I must have been a bully magnet. I was bullied in kindergarten and first grade by a kid named Jimbo, in fourth grade by Kristine, in fifth grade by a boy named David. After my family moved to Florida my sister and I were both taunted a lot because of our Maine accents. In high school I was bullied by a big redneck girl. One day as she was riding by my house I decided "no more," I would stand up to her and either get the crap kicked out of me or I'd prevail and the abuse would end. I was really scared, I wasn't much of a fighter. To my amazement she backed down! I didn't even have to fight her, she chickened out. That boosted my confidence.
Rayanne Stemmler, Northville, Mich.

I am a 66-year-old male who was bullied in elementary and halfway through high school. I not only told my teachers, but the principals and counselors, and they did NOTHING. The teachers would see the bullying in the hallways and the play ground and would do NOTHING. I finally had enough and I started being quite violent towards the kids committing the bullying and came to school one day with a knife intending to kill as many of the bullies as i could, but i just couldn't do it. I was turned in to the principal and was suspend from school. So ... I guess those teachers sure showed those bullies, didn't they? I fought the bullies and all that happened was I was constantly in trouble at school and the bullies were even more encouraged to continue their actions.

Video: How to help your kids deal with bullies

I believe that i was one of the lucky ones to have gotten through this without having killed someone or myself. Please make someone aware that this can be stopped, if school teachers and administrators will look for the signs and take serious action against those who are bullying. I promise you that it can be done, but for some reason it's not done. I was robbed of what should have been one the most wonderful times of my life, and was totally responsible for my not having gone on to college. Please, please ... stop this horrible bullying and let's not have any more children like the 15 year old who hanged herself because of it. I sincerely hope that my response to this article can help to get the schools to stop this horrible thing NOW.

As a child I was morbidly obese. One individual in particular bullied me constantly. Slaps in the face, taunts, property destruction. I was dragged through the snow for yards once. I've long since left my home town. However on one return visit I was shocked to find out that this person is now a police officer!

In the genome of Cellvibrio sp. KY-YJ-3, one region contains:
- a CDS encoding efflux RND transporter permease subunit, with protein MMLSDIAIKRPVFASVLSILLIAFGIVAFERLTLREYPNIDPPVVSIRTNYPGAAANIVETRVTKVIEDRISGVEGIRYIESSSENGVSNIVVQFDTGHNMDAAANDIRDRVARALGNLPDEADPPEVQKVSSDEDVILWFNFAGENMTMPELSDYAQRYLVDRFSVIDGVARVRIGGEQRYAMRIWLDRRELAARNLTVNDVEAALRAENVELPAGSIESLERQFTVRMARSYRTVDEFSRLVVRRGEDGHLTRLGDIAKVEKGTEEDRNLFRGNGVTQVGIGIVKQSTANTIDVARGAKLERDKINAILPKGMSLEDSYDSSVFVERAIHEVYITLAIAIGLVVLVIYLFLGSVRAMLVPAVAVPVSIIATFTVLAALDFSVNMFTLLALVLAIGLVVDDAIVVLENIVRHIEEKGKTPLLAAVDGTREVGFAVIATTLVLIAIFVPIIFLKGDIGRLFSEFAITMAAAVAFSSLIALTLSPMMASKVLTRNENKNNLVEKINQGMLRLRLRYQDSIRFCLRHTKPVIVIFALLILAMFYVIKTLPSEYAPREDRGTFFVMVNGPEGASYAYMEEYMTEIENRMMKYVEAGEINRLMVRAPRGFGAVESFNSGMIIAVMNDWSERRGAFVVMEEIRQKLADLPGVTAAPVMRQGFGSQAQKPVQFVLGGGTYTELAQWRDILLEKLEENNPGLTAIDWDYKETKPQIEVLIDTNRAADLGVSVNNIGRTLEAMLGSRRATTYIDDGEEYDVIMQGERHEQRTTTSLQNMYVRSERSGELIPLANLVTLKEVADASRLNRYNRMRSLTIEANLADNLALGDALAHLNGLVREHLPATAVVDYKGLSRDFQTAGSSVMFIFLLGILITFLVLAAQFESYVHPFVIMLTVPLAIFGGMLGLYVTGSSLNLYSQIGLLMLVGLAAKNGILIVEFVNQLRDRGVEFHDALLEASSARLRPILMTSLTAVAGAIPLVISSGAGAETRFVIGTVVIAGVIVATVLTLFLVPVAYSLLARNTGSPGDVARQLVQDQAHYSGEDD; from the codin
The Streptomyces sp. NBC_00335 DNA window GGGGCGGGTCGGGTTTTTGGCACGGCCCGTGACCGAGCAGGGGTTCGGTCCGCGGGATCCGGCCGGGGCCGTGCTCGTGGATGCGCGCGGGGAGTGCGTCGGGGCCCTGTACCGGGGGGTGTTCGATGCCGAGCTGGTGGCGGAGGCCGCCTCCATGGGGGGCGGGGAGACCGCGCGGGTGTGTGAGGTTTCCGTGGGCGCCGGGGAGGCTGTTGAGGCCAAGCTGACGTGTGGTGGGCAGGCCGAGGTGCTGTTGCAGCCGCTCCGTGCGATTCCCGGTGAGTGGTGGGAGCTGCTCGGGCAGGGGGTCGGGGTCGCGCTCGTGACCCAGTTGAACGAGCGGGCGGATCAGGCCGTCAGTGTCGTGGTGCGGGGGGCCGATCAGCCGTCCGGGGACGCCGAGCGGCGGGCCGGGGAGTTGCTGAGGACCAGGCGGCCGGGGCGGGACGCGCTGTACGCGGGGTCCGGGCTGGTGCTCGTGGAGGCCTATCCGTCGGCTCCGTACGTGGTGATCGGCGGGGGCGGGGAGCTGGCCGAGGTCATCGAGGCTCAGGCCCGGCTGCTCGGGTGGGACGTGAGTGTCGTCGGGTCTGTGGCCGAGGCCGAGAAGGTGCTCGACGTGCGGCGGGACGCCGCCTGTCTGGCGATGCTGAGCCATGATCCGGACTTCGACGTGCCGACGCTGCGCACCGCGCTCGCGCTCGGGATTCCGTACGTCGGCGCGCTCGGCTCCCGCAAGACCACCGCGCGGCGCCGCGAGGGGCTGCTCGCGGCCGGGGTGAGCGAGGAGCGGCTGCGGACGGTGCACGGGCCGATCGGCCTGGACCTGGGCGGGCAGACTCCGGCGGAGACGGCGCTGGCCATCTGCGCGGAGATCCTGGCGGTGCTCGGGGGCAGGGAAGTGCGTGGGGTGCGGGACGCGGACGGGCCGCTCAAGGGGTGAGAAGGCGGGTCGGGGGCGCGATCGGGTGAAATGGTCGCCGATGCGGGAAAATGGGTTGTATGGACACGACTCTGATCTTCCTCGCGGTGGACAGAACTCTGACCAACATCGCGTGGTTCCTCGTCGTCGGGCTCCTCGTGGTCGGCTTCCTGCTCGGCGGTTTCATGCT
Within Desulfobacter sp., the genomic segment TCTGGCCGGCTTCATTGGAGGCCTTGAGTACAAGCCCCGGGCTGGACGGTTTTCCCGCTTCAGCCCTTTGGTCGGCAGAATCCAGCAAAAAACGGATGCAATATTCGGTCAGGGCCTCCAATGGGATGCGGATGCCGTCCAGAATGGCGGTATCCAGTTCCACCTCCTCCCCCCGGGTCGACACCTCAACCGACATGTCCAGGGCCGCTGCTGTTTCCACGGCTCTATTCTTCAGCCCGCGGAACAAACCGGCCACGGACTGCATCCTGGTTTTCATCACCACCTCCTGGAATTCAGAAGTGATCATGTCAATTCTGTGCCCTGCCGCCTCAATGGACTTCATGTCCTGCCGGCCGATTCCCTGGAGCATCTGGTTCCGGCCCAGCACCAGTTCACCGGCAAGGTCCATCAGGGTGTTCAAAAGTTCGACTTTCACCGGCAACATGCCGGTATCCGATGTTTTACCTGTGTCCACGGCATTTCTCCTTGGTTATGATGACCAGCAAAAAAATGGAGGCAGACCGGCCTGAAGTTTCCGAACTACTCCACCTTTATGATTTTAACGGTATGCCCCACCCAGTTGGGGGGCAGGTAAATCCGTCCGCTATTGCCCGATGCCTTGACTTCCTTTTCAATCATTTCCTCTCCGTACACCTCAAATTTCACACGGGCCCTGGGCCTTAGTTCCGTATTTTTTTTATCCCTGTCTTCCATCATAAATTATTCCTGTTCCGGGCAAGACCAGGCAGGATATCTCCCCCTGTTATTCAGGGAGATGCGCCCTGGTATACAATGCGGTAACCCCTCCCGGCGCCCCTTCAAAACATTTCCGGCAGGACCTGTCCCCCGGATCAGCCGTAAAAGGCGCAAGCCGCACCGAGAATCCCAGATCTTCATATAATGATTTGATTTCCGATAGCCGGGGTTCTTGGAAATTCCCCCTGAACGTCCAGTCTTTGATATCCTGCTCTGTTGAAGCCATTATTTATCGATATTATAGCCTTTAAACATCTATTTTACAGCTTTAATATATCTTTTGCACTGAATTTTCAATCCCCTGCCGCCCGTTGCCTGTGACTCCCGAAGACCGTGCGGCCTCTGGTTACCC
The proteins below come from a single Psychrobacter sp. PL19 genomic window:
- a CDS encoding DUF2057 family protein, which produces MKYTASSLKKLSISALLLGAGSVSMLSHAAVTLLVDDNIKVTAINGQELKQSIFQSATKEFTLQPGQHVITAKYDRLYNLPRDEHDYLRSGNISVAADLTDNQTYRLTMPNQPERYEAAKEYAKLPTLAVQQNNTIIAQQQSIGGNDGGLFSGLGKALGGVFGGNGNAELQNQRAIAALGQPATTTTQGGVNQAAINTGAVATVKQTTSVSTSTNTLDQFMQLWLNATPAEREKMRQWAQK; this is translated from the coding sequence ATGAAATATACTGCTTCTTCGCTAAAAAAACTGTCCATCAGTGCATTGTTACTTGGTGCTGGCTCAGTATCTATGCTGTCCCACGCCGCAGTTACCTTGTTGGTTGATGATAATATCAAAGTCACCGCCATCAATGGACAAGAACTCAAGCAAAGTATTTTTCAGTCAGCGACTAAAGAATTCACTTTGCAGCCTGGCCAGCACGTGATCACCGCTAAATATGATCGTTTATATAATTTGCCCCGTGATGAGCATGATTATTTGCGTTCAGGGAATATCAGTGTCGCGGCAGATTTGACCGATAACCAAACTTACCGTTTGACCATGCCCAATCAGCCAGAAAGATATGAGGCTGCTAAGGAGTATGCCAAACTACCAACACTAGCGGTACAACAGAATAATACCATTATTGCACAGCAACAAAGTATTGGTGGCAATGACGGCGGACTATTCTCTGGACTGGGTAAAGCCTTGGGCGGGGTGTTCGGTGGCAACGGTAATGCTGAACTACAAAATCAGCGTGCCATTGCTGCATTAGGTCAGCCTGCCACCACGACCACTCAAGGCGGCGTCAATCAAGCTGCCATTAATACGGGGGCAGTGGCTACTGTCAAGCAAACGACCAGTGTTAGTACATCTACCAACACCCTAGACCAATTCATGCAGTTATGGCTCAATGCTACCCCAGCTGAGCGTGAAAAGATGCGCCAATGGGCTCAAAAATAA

I lived in pain and fear for most of my early school years. I was always the new kid in the neighborhood — my family moved a lot — and I was tall and wore glasses and had long pigtails that my mother thought were cute but that other girls made fun of. I was also a good student and the teachers singled me out for praise. And I was bookish and solitary. The teasing, taunts, gibes and hurtful acts are a part of me still.

I'm glad that there are anti-bullying sanctions now. I suppose that surviving made me stronger and I know that being on the receiving end made me vow to be compassionate myself. I became active in high school in dramatic productions and chorus and I made some friends and I also worked in civil rights and antiwar groups. Today I am a college professor and I often wonder which of my students is hiding a history of having been the target of a bully or maybe even a whole crowd of them. The scars are not always visible, but the pain remains.

I was always bullied throughout my school life for being overweight. I'm a guy, and yet because of all the bullying, I always had the personality of being self-conscious, low self-esteem, and a complete dislike of my body. I always, still to this day, think of what others will think of my actions. I've lost weight from my school days but I still remember so well feeling such depression when I was young. I know that if I didn't have Christ in my life, I would have ended it a long time ago.

In 7th grade I was pretty nerdy. I had frizzy hair, glasses, braces, and my body was so awkward. There were three boys in particular who made my life a living hell. Every morning before school I would cry and beg my dad not to make me go to school. Of course he couldn't keep me home forever, so I just endured the bullying until the year was, thankfully, over. I transferred to another school for 8th grade. At the time, it was a nightmare, but I learned so much and I feel that it has made me into the person I am today.

I was made fun of in school from kindergarten to senior year. I was made fun of so bad in sixth grade I cried myself to sleep every night. My mother asked my sister to find out what was going on, so after my sister asked a high school friend of one of the girls making fun of me she told everybody and then they started making fun of me because I cry my self to sleep everynight. These kids were so mean on purpose they enjoyed it, but I don't believe people see themselves an mean they just think is fun and games and they don't have any idea how they devastate people.